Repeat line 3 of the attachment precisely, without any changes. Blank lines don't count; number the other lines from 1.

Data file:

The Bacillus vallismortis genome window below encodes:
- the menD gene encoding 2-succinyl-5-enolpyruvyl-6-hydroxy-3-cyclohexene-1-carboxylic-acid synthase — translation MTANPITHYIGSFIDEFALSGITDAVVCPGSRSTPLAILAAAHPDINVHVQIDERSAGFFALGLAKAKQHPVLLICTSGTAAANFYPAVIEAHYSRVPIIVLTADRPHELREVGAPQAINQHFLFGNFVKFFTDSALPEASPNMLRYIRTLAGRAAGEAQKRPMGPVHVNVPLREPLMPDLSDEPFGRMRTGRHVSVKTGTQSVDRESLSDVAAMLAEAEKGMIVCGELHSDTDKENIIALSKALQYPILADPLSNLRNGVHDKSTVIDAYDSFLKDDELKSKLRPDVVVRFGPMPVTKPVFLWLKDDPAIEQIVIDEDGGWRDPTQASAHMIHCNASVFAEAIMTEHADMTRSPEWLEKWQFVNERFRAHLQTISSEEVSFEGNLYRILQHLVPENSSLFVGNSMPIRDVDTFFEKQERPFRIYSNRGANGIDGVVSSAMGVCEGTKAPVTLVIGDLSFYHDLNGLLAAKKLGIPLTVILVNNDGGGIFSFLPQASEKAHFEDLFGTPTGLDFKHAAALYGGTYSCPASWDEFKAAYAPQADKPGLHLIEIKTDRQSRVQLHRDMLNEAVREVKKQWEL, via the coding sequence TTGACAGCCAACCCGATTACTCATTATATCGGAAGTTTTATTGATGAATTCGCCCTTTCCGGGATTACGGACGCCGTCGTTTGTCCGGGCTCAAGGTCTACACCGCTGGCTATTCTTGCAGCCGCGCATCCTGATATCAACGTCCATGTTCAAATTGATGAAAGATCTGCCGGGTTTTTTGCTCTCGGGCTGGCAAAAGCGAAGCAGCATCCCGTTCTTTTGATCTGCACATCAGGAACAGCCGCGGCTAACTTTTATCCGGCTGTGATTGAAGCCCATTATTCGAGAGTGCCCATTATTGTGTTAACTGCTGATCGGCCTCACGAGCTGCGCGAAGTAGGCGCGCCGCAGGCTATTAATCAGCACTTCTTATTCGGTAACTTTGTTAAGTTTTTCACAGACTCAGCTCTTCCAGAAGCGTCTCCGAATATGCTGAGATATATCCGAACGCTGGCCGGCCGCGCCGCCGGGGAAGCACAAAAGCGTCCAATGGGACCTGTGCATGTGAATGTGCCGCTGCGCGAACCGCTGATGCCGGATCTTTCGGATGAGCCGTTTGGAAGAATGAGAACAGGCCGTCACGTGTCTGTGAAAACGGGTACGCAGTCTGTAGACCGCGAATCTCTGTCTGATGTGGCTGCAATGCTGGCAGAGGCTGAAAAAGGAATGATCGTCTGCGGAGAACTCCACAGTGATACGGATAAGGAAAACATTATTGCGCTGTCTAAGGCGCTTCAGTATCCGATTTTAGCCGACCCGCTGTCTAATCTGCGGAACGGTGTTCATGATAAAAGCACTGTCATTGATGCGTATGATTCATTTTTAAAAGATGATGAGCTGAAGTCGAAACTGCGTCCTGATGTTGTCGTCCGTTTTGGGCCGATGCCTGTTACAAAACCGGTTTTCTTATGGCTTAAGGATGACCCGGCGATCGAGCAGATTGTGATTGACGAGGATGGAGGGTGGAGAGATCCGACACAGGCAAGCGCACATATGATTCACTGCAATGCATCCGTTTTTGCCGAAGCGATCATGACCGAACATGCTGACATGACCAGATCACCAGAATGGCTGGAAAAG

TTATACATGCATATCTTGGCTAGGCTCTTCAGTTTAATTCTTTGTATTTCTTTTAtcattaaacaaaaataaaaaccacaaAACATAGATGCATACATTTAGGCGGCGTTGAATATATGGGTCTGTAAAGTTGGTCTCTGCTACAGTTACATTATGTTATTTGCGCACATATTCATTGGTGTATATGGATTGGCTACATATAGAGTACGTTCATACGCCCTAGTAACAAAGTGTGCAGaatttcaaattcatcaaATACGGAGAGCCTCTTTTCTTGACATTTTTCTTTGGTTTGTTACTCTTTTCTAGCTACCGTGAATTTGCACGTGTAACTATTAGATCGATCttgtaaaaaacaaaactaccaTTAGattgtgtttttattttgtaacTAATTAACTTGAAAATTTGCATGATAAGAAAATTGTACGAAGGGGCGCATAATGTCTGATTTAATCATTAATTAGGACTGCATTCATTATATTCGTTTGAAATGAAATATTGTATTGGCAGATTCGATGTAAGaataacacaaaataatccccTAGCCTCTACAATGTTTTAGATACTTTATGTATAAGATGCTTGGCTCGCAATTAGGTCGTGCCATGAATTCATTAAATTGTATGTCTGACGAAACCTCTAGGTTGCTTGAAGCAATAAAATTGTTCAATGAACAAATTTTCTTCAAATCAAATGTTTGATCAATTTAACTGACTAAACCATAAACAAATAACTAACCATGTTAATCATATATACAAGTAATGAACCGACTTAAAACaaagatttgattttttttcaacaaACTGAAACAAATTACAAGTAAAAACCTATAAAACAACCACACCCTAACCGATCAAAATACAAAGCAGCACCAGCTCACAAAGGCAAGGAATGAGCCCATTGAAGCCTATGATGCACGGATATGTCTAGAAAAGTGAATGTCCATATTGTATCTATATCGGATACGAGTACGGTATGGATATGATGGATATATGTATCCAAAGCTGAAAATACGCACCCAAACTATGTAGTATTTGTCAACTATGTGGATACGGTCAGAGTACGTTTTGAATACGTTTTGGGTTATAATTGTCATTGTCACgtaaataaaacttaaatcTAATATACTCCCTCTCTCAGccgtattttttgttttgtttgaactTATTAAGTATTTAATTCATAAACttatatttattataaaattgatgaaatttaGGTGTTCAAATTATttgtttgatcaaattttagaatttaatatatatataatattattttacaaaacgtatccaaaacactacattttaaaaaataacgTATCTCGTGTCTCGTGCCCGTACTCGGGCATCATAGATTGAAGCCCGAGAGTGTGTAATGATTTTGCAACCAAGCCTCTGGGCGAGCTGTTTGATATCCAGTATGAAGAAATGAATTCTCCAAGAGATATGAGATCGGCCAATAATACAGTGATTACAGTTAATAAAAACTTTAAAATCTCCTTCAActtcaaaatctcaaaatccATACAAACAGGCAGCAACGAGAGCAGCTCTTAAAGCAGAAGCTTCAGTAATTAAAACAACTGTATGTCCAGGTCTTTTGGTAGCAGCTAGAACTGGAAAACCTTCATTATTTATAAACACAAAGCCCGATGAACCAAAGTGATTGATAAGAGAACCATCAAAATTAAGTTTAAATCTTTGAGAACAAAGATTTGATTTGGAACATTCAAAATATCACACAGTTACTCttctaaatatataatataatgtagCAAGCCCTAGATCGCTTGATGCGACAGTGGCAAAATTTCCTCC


TTATACATGCATATCTTGGCTAGGCTCTTCAGTTTAATTCTTTGTATTTCTTTTAtcattaaacaaaaataaaaaccacaaAACATAGATGCATACATTTAGGCGGCGTTGAATATATGGGTCTGTAAAGTTGGTCTCTGCTACAGTTACATTATGTTATTTGCGCACATATTCATTGGTGTATATGGATTGGCTACATATAGAGTACGTTCATACGCCCTAGTAACAAAGTGTGCAGaatttcaaattcatcaaATACGGAGAGCCTCTTTTCTTGACATTTTTCTTTGGTTTGTTACTCTTTTCTAGCTACCGTGAATTTGCACGTGTAACTATTAGATCGATCttgtaaaaaacaaaactaccaTTAGattgtgtttttattttgtaacTAATTAACTTGAAAATTTGCATGATAAGAAAATTGTACGAAGGGGCGCATAATGTCTGATTTAATCATTAATTAGGACTGCATTCATTATATTCGTTTGAAATGAAATATTGTATTGGCAGATTCGATGTAAGaataacacaaaataatccccTAGCCTCTACAATGTTTTAGATACTTTATGTATAAGATGCTTGGCTCGCAATTAGGTCGTGCCATGAATTCATTAAATTGTATGTCTGACGAAACCTCTAGGTTGCTTGAAGCAATAAAATTGTTCAATGAACAAATTTTCTTCAAATCAAATGTTTGATCAATTTAACTGACTAAACCATAAACAAATAACTAACCATGTTAATCATATATACAAGTAATGAACCGACTTAAAACaaagatttgattttttttcaacaaACTGAAACAAATTACAAGTAAAAACCTATAAAACAACCACACCCTAACCGATCAAAATACAAAGCAGCACCAGCTCACAAAGGCAAGGAATGAGCCCATTGAAGCCTATGATGCACGGATATGTCTAGAAAAGTGAATGTCCATATTGTATCTATATCGGATACGAGTACGGTATGGATATGATGGATATATGTATCCAAAGCTGAAAATACGCACCCAAACTATGTAGTATTTGTCAACTATGTGGATACGGTCAGAGTACGTTTTGAATACGTTTTGGGTTATAATTGTCATTGTCACgtaaataaaacttaaatcTAATATACTCCCTCTCTCAGccgtattttttgttttgtttgaactTATTAAGTATTTAATTCATAAACttatatttattataaaattgatgaaatttaGGTGTTCAAATTATttgtttgatcaaattttagaatttaatatatatataatattattttacaaaacgtatccaaaacactacattttaaaaaataacgTATCTCGTGTCTCGTGCCCGTACTCGGGCATCATAGATTGAAGCCCGAGAGTGTGTAATGATTTTGCAACCAAGCCTCTGGGCGAGCTGTTTGATATCCAGTATGAAGAAATGAATTCTCCAAGAGATATGAGATCGGCCAATAATACAGTGATTACAGTTAATAAAAACTTTAAAATCTCCTTCAActtcaaaatctcaaaatccATACAAACAGGCAGCAACGAGAGCAGCTCTTAAAGCAGAAGCTTCAGTAATTAAAACAACTGTATGTCCAGGTCTTTTGGTAGCAGCTAGAACTGGAAAACCTTCATTATTTATAAACACAAAGCCCGATGAACCAAAGTGATTGATAAGAGAACCATCAAAATTAAGTTTAAATCTTTGAGAACAAAGATTTGATTTGGAACATTCAAAATATCACACAGTTACTCttctaaatatataatataatgtagCAAGCCCTAGATCGCTTGATGCGACAGTGGCAAAATTTCCTCC